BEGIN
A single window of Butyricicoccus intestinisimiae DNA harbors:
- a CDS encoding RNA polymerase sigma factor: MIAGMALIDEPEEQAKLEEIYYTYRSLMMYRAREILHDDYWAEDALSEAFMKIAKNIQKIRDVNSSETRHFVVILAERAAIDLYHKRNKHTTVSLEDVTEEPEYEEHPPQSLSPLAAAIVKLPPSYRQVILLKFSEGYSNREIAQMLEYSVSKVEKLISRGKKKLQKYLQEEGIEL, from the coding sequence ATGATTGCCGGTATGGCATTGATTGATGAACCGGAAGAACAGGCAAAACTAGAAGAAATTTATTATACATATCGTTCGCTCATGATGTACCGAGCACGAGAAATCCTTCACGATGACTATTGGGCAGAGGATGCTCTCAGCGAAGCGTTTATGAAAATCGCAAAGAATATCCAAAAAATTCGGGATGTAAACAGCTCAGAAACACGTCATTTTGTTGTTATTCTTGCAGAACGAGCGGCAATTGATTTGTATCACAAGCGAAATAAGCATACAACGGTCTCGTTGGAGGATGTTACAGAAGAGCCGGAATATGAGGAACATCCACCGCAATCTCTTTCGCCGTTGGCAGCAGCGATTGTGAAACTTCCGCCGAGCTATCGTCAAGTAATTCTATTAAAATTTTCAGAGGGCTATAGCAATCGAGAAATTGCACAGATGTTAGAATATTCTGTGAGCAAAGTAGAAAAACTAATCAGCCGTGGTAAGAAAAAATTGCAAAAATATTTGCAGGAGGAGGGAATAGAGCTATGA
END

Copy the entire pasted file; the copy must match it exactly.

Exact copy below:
A single window of Butyricicoccus intestinisimiae DNA harbors:
- a CDS encoding RNA polymerase sigma factor: MIAGMALIDEPEEQAKLEEIYYTYRSLMMYRAREILHDDYWAEDALSEAFMKIAKNIQKIRDVNSSETRHFVVILAERAAIDLYHKRNKHTTVSLEDVTEEPEYEEHPPQSLSPLAAAIVKLPPSYRQVILLKFSEGYSNREIAQMLEYSVSKVEKLISRGKKKLQKYLQEEGIEL, from the coding sequence ATGATTGCCGGTATGGCATTGATTGATGAACCGGAAGAACAGGCAAAACTAGAAGAAATTTATTATACATATCGTTCGCTCATGATGTACCGAGCACGAGAAATCCTTCACGATGACTATTGGGCAGAGGATGCTCTCAGCGAAGCGTTTATGAAAATCGCAAAGAATATCCAAAAAATTCGGGATGTAAACAGCTCAGAAACACGTCATTTTGTTGTTATTCTTGCAGAACGAGCGGCAATTGATTTGTATCACAAGCGAAATAAGCATACAACGGTCTCGTTGGAGGATGTTACAGAAGAGCCGGAATATGAGGAACATCCACCGCAATCTCTTTCGCCGTTGGCAGCAGCGATTGTGAAACTTCCGCCGAGCTATCGTCAAGTAATTCTATTAAAATTTTCAGAGGGCTATAGCAATCGAGAAATTGCACAGATGTTAGAATATTCTGTGAGCAAAGTAGAAAAACTAATCAGCCGTGGTAAGAAAAAATTGCAAAAATATTTGCAGGAGGAGGGAATAGAGCTATGA